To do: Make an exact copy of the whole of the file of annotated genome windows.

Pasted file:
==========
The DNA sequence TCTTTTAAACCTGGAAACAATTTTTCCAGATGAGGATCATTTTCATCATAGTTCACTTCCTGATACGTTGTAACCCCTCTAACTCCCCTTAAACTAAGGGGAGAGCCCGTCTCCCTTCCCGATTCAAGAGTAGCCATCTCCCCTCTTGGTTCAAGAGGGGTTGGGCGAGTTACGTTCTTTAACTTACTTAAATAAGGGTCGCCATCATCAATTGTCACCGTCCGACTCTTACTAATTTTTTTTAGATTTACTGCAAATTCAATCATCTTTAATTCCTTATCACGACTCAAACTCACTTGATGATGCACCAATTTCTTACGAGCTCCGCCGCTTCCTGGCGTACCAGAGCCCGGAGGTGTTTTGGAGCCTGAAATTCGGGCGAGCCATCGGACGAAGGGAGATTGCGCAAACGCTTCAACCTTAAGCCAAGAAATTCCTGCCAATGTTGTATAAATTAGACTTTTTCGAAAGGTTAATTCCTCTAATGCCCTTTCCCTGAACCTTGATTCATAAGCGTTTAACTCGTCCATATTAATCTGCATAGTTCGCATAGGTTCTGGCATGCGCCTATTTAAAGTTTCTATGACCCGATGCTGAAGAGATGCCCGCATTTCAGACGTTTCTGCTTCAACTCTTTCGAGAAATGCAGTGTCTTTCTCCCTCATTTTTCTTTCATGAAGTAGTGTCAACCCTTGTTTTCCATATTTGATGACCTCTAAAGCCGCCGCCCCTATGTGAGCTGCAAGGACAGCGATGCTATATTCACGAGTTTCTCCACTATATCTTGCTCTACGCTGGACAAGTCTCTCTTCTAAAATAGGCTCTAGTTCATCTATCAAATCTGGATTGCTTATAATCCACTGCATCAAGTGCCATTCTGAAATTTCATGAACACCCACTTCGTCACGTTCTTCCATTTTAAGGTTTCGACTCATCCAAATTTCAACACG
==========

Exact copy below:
The DNA sequence TCTTTTAAACCTGGAAACAATTTTTCCAGATGAGGATCATTTTCATCATAGTTCACTTCCTGATACGTTGTAACCCCTCTAACTCCCCTTAAACTAAGGGGAGAGCCCGTCTCCCTTCCCGATTCAAGAGTAGCCATCTCCCCTCTTGGTTCAAGAGGGGTTGGGCGAGTTACGTTCTTTAACTTACTTAAATAAGGGTCGCCATCATCAATTGTCACCGTCCGACTCTTACTAATTTTTTTTAGATTTACTGCAAATTCAATCATCTTTAATTCCTTATCACGACTCAAACTCACTTGATGATGCACCAATTTCTTACGAGCTCCGCCGCTTCCTGGCGTACCAGAGCCCGGAGGTGTTTTGGAGCCTGAAATTCGGGCGAGCCATCGGACGAAGGGAGATTGCGCAAACGCTTCAACCTTAAGCCAAGAAATTCCTGCCAATGTTGTATAAATTAGACTTTTTCGAAAGGTTAATTCCTCTAATGCCCTTTCCCTGAACCTTGATTCATAAGCGTTTAACTCGTCCATATTAATCTGCATAGTTCGCATAGGTTCTGGCATGCGCCTATTTAAAGTTTCTATGACCCGATGCTGAAGAGATGCCCGCATTTCAGACGTTTCTGCTTCAACTCTTTCGAGAAATGCAGTGTCTTTCTCCCTCATTTTTCTTTCATGAAGTAGTGTCAACCCTTGTTTTCCATATTTGATGACCTCTAAAGCCGCCGCCCCTATGTGAGCTGCAAGGACAGCGATGCTATATTCACGAGTTTCTCCACTATATCTTGCTCTACGCTGGACAAGTCTCTCTTCTAAAATAGGCTCTAGTTCATCTATCAAATCTGGATTGCTTATAATCCACTGCATCAAGTGCCATTCTGAAATTTCATGAACACCCACTTCGTCACGTTCTTCCATTTTAAGGTTTCGACTCATCCAAATTTCAACACG